StrategyDriven Corporate Cultures Article

Core Components Of Company Culture

You’ve probably heard all kinds of business gurus talking about it. The company culture. They’ll tell you that some tip or another is going to improve it, or some mistake will damage it. But what exactly makes up a company culture? Why is it worth fostering and why is it worth protecting? We’re going to be looking at the answers to those important questions now.

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The most important part of a company culture, and of a business in general, is the goal behind the business. Every business must have a mission statement and a long-term goal that can inform the strategies they take in the day-to-day as well as the larger collaborative projects. But the most important part of that goal is making sure that everyone understands it.

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One of the reasons that ensuring people have their own grasp of company goals, not just individual workloads, is because they have a lot more to offer than just work. Great company culture is about realizing that good ideas can come from anywhere. To allow those ideas to flourish, you need to give people some control and autonomy over the work they do as mentioned at If they spot new solutions or new tools and techniques that help them better do their work, then let them try them out.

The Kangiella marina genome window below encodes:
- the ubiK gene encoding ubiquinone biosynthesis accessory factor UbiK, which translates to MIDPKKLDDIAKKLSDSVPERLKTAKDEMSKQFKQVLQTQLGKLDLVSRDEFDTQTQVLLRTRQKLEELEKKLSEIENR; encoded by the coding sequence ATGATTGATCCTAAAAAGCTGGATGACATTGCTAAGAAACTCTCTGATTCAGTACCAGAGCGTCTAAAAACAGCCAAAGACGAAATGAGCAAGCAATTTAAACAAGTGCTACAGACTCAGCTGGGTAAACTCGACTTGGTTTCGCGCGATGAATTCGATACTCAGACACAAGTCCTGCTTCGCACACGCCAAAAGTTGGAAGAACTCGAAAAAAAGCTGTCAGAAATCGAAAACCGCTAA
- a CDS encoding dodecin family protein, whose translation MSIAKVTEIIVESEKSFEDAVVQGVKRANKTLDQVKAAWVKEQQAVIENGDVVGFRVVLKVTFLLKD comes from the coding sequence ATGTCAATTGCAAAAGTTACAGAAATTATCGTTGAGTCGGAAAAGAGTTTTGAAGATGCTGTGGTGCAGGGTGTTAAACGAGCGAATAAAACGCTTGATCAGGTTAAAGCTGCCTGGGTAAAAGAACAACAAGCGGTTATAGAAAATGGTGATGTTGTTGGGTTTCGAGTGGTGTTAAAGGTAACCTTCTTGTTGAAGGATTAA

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To trust that they can use that autonomy well and that you can rely on them, it’s vital that the relationships within the business are kept healthy. The idea of fostering competition above all else does not create a healthy company culture. It creates a selfish culture. People need to better understand collective responsibility as well as personal accountability. The best way to do that is to create relationships where it’s safe for them to experience both.

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Think of the workplace as just another place that they have a relationship with. If the environment doesn’t treat them with respect, it fosters a lack of respect for the business, as well. Quality decor from places like creates a prestige in the environment that sinks into the culture and the people. It gives them more respect for the business, their roles, and themselves in those roles.

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If you haven’t figured it out yet, the people themselves and how they work within a business are what the company culture is all about. But not everyone is a fit for that culture. This is when you need to take the time to get more in depth with your hiring practices and processes. You need to not only identify the skills that people bring to the table but find a way to see if they’re a cultural fit as well. For instance, if yours is that kind of collaborative culture of shared responsibility mentioned above, then signs of selfishness and self-exceptionalism should rule out most future applicants.

As you can see, a company culture isn’t just one attribute. It’s how the different elements of the workplace all work together and come to a single purpose. It can create a company that can excel even without you at the wheel and ensures that the business never relies on any one individual too much, but gains a life of its own.

The One Strategic Mistake Your Company is Likely Making

Do you know what your company’s core values are?